This case is yet another illustration of the FTC taking the lead on mobile health products that are or could potentially be regulated by the FDA. As readers of our Food and Drug Law Access blog may know, FDA has taken a risk-based approach to regulation of such products and, with the exception of products that could cause patient harm or death upon malfunction, is exercising regulatory discretion. Yet, many companies, particularly those who are new to the health market, presume that FDA is the primary, if not the only, regulator likely to have an interest in their product and claims.

Not so. The FTC has repeatedly voiced concerns about the proliferation of mobile health apps and whether claims were being properly substantiated, particularly where disease diagnosis, treatment, or mitigation claims are featured.  Along with the Breathometer matter, the Lumosity, Melanoma Detective and Aura Labs cases collectively demonstrate that when it comes to many consumer-directed mobile health products, the regulator most likely to take interest is the FTC.

The Federal Trade Commission announced this week that it has reached settlements with two marketers for “deceptively claiming their mobile apps could detect melanoma, even in its early stages.” MelApp and Mole Detective claim to have the ability to accurately screen for a mole’s analyzed melanoma risk despite the absence of clinical testing. The FTC alleged this was a deceptive tactic as the marketers lacked sufficient evidence to prove these claims.

The settlements prohibit each company “from claiming that a device, such as an app, can detect or diagnose melanoma, unless the representation is truthful, not misleading, and supported by competent and reliable scientific evidence in the form of human clinical testing of the device.” The agency will pursue litigation against two additional marketers who did not agree to settle.

These settlements are noteworthy because they signal that the FTC’s interest in health benefit claims is not limited to consumable products such as foods, which may be news to newcomers in the health technology area.  It is also a departure from the Food and Drug Administration’s enforcement discretion position relative to low-risk health apps geared toward consumers.  The lesson for industry is that even if FDA does not require a pre-market clearance showing of safety and efficacy in order to market apps such as these, the FTC still holds marketers to the “competent and reliable scientific evidence” claim substantiation standard.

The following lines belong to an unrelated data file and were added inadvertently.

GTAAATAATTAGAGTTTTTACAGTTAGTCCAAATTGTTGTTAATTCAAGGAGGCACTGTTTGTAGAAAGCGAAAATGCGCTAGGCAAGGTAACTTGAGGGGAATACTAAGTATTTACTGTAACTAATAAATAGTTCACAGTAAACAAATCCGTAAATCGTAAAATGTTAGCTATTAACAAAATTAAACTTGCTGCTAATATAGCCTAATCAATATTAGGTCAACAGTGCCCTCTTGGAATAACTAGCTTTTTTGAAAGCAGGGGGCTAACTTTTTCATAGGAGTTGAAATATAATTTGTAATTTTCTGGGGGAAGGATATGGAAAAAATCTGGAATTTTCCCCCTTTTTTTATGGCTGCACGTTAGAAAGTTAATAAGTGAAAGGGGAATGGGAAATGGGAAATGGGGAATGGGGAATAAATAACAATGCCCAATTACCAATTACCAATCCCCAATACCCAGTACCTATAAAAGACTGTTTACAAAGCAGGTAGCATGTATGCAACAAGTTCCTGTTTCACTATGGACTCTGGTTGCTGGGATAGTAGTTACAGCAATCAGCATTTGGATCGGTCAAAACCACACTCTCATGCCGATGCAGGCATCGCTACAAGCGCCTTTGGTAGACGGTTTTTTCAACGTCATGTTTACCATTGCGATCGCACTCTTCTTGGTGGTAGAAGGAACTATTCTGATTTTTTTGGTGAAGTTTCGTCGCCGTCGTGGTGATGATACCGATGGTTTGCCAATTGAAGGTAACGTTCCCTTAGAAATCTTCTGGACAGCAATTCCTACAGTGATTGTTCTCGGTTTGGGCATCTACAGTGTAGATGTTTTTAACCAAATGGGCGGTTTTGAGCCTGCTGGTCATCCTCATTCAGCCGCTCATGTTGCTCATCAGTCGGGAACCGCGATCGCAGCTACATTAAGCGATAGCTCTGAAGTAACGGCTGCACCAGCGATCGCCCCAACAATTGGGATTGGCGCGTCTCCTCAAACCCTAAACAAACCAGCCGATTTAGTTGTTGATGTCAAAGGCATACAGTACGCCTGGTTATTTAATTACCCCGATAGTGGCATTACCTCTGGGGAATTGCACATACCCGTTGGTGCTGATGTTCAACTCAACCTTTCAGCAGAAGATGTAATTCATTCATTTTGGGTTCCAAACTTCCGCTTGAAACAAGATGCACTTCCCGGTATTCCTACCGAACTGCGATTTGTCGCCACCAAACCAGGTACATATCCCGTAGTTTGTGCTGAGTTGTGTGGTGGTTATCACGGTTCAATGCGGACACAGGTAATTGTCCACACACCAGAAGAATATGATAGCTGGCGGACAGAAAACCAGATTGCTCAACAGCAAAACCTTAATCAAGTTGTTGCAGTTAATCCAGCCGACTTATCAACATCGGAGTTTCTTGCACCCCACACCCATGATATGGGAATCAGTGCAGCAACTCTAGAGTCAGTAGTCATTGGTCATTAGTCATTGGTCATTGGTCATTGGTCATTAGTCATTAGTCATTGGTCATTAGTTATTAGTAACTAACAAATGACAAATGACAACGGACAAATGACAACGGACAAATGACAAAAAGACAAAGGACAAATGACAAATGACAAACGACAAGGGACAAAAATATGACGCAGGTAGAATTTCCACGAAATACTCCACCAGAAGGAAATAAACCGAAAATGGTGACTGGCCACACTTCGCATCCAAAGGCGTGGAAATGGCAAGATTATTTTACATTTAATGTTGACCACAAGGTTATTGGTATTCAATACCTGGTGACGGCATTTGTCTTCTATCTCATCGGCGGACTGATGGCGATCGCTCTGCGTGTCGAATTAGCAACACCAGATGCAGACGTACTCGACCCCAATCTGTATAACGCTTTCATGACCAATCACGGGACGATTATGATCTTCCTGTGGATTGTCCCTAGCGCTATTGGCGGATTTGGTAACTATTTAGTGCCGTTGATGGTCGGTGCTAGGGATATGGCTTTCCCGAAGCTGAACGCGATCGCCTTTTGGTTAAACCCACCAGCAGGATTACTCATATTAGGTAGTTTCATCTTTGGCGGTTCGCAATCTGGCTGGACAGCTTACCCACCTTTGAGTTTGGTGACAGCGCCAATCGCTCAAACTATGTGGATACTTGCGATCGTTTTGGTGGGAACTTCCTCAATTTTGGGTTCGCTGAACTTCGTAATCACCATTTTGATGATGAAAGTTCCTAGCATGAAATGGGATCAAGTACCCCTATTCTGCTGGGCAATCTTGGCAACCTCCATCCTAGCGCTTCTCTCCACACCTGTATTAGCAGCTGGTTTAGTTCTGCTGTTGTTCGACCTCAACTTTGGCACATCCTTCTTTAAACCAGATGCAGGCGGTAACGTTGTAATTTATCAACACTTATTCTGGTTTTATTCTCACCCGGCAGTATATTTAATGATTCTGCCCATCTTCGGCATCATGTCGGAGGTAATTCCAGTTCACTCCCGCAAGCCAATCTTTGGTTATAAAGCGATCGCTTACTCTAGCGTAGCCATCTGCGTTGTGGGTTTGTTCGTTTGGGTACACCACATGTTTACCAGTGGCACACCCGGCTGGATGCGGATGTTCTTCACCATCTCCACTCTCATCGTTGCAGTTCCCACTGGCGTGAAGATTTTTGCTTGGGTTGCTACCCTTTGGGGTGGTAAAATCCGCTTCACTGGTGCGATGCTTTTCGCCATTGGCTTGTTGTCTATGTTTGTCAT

The use of mobile apps for health purposes has created new questions for users, developers, and regulators regarding the balance between convenience, expanded health care, and public safety. The line between apps that are useful tools for accessing health information and those that are considered medical devices can be unclear but is very important for developers and marketers of these products.

On April 24, 2013, associate Kristi L. Wolff will present a Thompson Interactive webinar, “There’s an App for That: Regulating Mobile Medical Devices” regarding these issues. Ms. Wolff will discuss the regulatory status surrounding health-related and medical device mobile applications, or MMAs. The presentation will cover topics including FTC’s enforcement and recent statements regarding health-related mobile applications, design considerations key to application development, such as privacy, and FDA’s position regarding MMAs as explained in the draft guidance, the recent Congressional hearings on the issue. Participants will also have the chance to ask questions during the live Q&A portion of the webinar.

To register, please click here.

The Alabama Supreme Court recently held in Wyeth, Inc. v. Weeks, – So.3d –, No. 1101397, 2013 WL 135753 (Ala. Jan. 11, 2013) that a drug company may be held liable for fraud or misrepresentation (by affirmative misrepresentation or omission), based on statements it made in connection with the manufacture and distribution of a brand-name drug, by a plaintiff claiming physical injuries from the ingestion of a generic drug manufactured and distributed by a different company.